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Seaman Williams Rodriguez stands on the flight deck aboard the USS Nimitz in San Diego, July 18, 2022. Sailors aboard the Nimitz in September reported irregularities in the ships water supply and later identified trace amounts of jet fuel in the ship’s water while it was off the coast of Southern California.

Seaman Williams Rodriguez stands on the flight deck aboard the USS Nimitz in San Diego, July 18, 2022. Sailors aboard the Nimitz in September reported irregularities in the ships water supply and later identified trace amounts of jet fuel in the ship’s water while it was off the coast of Southern California. (Caylen McCutcheon/U.S. Navy)

Five sailors who may have been sickened by water contaminated with jet fuel aboard the aircraft carrier USS Nimitz are being monitored by medical workers, the Navy said.

Officials from 3rd Fleet on Thursday did not detail the concerns reported by the sailors aboard Nimitz, which has delayed a deployment after finding contamination in its water supply earlier in September.

Nimitz leadership is encouraging crew members to immediately report any illness or injury that could be connected to contaminated water exposure, Cmdr. Sean Robertson, a 3rd Fleet spokesman, said in an emailed response to Stars and Stripes.

“If we receive any additional reports of potentially contaminated water, we will immediately investigate and take appropriate action to safeguard the crew,” he said.

The source of jet propellant-5, or JP-5, contamination has been isolated to one of the 26 potable water tanks aboard the ship.

That tank has been isolated from the potable water system, according to the statement.

“As an added precaution, three other nearby tanks have also been isolated,” Robertson said. The Navy didn’t offer details explaining how the jet fuel found its way into the tank.

The aircraft carrier USS Nimitz underway in the Pacific Ocean, March 12, 2022. The Navy is monitoring five sailors who have reported health concerns potentially linked to jet fuel that tainted the drinking water supply aboard the aircraft carrier in September.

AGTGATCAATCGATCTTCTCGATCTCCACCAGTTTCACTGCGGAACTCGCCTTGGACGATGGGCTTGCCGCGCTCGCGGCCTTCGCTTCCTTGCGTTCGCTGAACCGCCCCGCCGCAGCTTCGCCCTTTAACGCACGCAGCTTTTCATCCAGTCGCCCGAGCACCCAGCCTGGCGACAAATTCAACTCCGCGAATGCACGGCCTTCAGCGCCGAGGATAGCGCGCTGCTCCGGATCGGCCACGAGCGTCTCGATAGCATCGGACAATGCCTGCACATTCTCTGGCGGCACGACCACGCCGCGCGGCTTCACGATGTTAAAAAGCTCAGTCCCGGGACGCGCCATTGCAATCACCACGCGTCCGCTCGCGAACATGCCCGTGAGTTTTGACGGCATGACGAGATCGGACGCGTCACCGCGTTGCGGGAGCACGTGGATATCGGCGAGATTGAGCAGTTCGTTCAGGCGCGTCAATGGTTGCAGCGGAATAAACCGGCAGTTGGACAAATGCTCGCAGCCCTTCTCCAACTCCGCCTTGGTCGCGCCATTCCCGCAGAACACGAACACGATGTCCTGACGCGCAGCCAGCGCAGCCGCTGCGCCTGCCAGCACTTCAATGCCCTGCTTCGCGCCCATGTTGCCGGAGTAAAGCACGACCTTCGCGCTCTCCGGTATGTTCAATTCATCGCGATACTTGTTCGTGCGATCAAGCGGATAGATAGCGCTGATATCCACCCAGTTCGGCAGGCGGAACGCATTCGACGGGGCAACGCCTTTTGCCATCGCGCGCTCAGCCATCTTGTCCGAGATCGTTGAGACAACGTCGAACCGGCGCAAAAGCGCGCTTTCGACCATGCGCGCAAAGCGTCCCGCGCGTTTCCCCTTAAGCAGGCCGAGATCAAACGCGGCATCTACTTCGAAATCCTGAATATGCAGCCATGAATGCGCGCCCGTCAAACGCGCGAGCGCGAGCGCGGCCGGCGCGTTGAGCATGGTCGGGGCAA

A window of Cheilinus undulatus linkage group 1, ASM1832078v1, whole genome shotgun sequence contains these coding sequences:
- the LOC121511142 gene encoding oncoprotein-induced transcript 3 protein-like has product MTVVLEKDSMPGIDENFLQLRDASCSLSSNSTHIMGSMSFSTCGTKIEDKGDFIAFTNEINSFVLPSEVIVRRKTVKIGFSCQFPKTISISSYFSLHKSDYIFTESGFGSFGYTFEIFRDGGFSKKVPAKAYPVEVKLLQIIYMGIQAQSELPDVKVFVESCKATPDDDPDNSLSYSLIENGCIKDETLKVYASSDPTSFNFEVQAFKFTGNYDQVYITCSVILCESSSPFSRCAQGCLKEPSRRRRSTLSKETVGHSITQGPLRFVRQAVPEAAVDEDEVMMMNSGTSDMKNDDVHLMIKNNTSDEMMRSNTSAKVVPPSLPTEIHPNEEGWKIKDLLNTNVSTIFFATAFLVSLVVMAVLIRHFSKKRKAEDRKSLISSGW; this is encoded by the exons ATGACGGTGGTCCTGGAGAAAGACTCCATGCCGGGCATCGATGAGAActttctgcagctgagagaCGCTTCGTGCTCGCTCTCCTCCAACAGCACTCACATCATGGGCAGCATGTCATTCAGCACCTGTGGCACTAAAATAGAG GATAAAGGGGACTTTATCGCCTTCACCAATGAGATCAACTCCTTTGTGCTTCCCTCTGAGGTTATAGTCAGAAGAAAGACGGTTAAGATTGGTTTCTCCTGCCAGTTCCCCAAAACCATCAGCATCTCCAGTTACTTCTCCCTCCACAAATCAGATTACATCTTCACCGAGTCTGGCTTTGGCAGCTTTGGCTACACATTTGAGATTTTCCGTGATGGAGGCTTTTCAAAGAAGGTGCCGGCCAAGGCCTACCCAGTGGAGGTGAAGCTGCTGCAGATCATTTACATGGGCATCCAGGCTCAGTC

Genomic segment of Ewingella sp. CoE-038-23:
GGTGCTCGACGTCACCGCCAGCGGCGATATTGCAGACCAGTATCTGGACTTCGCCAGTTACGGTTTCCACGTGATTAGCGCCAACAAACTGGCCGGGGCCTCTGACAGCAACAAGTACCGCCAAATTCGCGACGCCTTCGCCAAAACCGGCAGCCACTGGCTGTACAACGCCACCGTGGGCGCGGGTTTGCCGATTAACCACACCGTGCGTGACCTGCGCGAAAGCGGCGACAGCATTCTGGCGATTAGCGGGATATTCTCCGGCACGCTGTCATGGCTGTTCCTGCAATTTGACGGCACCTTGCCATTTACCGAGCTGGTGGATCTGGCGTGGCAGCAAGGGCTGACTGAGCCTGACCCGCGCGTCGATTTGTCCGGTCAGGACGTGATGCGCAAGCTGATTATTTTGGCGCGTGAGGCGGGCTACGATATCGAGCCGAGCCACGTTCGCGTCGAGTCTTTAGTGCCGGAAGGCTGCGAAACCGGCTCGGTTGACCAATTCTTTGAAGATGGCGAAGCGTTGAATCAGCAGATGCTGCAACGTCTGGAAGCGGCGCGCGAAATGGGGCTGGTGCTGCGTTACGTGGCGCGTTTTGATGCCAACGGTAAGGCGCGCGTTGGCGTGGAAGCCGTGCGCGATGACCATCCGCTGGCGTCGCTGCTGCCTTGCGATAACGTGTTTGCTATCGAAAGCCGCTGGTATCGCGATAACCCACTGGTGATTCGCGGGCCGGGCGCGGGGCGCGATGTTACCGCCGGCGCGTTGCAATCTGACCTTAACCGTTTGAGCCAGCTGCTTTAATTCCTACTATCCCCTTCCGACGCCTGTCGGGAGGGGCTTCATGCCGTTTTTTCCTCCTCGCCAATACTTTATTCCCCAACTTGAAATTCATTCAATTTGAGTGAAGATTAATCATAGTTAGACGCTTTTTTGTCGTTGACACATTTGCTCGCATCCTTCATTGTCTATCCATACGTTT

The aircraft carrier USS Nimitz underway in the Pacific Ocean, March 12, 2022. The Navy is monitoring five sailors who have reported health concerns potentially linked to jet fuel that tainted the drinking water supply aboard the aircraft carrier in September. (Elliot Schaudt/U.S. Navy)

Sailor use welding rods to clear a nozzle aboard the aircraft carrier USS Nimitz while underway in the Pacific Ocean, Sept. 14, 2022. Tests of water used for drinking, bathing and cooking on the ship revealed traces of fuel, the Navy said this month.

Sailor use welding rods to clear a nozzle aboard the aircraft carrier USS Nimitz while underway in the Pacific Ocean, Sept. 14, 2022. Tests of water used for drinking, bathing and cooking on the ship revealed traces of fuel, the Navy said this month. (Caylen McCutcheon/U.S. Navy)

About two weeks ago, sailors reported irregularities in the ship’s water supply. Subsequently, crew members identified trace amounts of jet fuel in the Nimitz’s water while it was off the coast of Southern California.

Since then, the ship has been moored at Naval Air Station North Island in San Diego, Calif., while workers have tested the water and examined the water supply system.

The Nimitz has been connected to San Diego’s city water system since Sept. 17 and the Navy also has made free bottled water available to sailors, according to the statement.

Tests of wastewater on Sept. 19 showed no measurable amounts of jet fuel, but tests on Sept. 21 of water used for drinking, bathing and cooking revealed “detectable traces of hydrocarbons,” Stars and Stripes reported earlier this week.

A targeted flush and fill of the ship’s potable water system started Sept. 17 and is continuing to ensure water safety, Robertson said. So far, more than 800,000 gallons of city water have been used in the process, he said.

Meanwhile, the Nimitz, which is homeported at Naval Base Kitsap, Wash., remains in port with no departure date yet announced, according to the statement.

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Alison Bath reports on the U.S. Navy, including U.S. 6th Fleet, in Europe and Africa. She has reported for a variety of publications in Montana, Nevada and Louisiana, and served as editor of newspapers in Louisiana, Oregon and Washington.

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